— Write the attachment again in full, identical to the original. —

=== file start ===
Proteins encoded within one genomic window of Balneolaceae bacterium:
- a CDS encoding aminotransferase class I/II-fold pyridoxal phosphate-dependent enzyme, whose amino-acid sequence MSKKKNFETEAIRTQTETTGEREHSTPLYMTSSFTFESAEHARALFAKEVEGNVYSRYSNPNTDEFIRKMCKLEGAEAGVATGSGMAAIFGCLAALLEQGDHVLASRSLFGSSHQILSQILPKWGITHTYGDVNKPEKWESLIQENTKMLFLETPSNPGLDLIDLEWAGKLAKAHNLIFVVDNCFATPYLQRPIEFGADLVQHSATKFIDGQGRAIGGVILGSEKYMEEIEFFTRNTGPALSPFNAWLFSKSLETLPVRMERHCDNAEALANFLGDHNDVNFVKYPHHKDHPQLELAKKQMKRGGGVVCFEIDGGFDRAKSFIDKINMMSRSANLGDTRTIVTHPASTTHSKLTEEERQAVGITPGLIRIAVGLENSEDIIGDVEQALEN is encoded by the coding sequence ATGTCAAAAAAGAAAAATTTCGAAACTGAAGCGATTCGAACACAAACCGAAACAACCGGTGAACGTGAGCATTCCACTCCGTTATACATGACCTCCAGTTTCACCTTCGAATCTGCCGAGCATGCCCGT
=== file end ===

Proteins encoded within one genomic window of Balneolaceae bacterium:
- a CDS encoding aminotransferase class I/II-fold pyridoxal phosphate-dependent enzyme, whose amino-acid sequence MSKKKNFETEAIRTQTETTGEREHSTPLYMTSSFTFESAEHARALFAKEVEGNVYSRYSNPNTDEFIRKMCKLEGAEAGVATGSGMAAIFGCLAALLEQGDHVLASRSLFGSSHQILSQILPKWGITHTYGDVNKPEKWESLIQENTKMLFLETPSNPGLDLIDLEWAGKLAKAHNLIFVVDNCFATPYLQRPIEFGADLVQHSATKFIDGQGRAIGGVILGSEKYMEEIEFFTRNTGPALSPFNAWLFSKSLETLPVRMERHCDNAEALANFLGDHNDVNFVKYPHHKDHPQLELAKKQMKRGGGVVCFEIDGGFDRAKSFIDKINMMSRSANLGDTRTIVTHPASTTHSKLTEEERQAVGITPGLIRIAVGLENSEDIIGDVEQALEN is encoded by the coding sequence ATGTCAAAAAAGAAAAATTTCGAAACTGAAGCGATTCGAACACAAACCGAAACAACCGGTGAACGTGAGCATTCCACTCCGTTATACATGACCTCCAGTTTCACCTTCGAATCTGCCGAGCATGCCCGT